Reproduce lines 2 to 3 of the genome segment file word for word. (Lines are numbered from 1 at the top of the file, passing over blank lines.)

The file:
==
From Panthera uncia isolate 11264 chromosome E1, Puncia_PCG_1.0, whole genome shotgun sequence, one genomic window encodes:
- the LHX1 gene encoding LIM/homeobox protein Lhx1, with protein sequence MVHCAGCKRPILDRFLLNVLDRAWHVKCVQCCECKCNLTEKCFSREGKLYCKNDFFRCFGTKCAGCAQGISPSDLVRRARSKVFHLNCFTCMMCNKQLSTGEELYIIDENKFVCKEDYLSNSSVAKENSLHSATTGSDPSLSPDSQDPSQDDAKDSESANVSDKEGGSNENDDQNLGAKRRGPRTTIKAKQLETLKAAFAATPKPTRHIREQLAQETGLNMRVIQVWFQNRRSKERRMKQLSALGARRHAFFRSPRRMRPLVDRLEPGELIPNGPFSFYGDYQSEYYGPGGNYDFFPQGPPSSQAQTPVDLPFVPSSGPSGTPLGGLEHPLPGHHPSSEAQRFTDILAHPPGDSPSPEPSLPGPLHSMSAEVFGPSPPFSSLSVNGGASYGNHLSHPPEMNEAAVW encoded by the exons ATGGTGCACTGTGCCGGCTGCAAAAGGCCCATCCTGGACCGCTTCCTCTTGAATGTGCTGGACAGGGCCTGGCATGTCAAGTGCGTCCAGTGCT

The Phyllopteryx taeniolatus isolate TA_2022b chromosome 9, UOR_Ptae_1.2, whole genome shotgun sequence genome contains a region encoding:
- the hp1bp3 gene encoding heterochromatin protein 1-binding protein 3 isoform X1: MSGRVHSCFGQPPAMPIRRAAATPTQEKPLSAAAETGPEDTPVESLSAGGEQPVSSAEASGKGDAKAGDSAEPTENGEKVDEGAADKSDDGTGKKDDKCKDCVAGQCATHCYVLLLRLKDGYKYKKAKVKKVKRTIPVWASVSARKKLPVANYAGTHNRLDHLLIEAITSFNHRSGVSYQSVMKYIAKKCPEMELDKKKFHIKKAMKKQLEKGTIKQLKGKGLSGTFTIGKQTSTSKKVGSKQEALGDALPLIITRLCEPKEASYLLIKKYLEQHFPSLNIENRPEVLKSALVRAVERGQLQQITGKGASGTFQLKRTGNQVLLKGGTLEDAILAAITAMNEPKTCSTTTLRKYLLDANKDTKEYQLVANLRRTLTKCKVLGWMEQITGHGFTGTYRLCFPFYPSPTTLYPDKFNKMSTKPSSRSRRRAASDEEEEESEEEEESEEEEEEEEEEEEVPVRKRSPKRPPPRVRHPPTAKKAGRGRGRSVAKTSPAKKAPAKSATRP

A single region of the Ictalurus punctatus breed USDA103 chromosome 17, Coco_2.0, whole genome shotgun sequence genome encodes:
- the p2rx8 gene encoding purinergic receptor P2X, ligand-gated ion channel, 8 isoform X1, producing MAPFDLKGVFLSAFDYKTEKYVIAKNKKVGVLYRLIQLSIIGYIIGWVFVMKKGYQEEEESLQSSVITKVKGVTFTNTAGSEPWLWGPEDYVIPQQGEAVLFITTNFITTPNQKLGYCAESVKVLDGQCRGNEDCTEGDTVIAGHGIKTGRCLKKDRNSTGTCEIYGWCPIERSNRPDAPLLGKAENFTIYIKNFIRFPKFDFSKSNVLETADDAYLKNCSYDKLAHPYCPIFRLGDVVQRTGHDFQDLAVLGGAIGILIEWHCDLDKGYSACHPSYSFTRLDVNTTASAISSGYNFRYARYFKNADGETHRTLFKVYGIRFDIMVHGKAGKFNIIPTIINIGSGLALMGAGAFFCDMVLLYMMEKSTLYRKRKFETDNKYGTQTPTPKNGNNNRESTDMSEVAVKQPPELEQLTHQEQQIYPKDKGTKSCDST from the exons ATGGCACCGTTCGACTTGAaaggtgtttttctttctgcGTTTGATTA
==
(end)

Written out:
- the LHX1 gene encoding LIM/homeobox protein Lhx1, with protein sequence MVHCAGCKRPILDRFLLNVLDRAWHVKCVQCCECKCNLTEKCFSREGKLYCKNDFFRCFGTKCAGCAQGISPSDLVRRARSKVFHLNCFTCMMCNKQLSTGEELYIIDENKFVCKEDYLSNSSVAKENSLHSATTGSDPSLSPDSQDPSQDDAKDSESANVSDKEGGSNENDDQNLGAKRRGPRTTIKAKQLETLKAAFAATPKPTRHIREQLAQETGLNMRVIQVWFQNRRSKERRMKQLSALGARRHAFFRSPRRMRPLVDRLEPGELIPNGPFSFYGDYQSEYYGPGGNYDFFPQGPPSSQAQTPVDLPFVPSSGPSGTPLGGLEHPLPGHHPSSEAQRFTDILAHPPGDSPSPEPSLPGPLHSMSAEVFGPSPPFSSLSVNGGASYGNHLSHPPEMNEAAVW encoded by the exons ATGGTGCACTGTGCCGGCTGCAAAAGGCCCATCCTGGACCGCTTCCTCTTGAATGTGCTGGACAGGGCCTGGCATGTCAAGTGCGTCCAGTGCT

The Phyllopteryx taeniolatus isolate TA_2022b chromosome 9, UOR_Ptae_1.2, whole genome shotgun sequence genome contains a region encoding: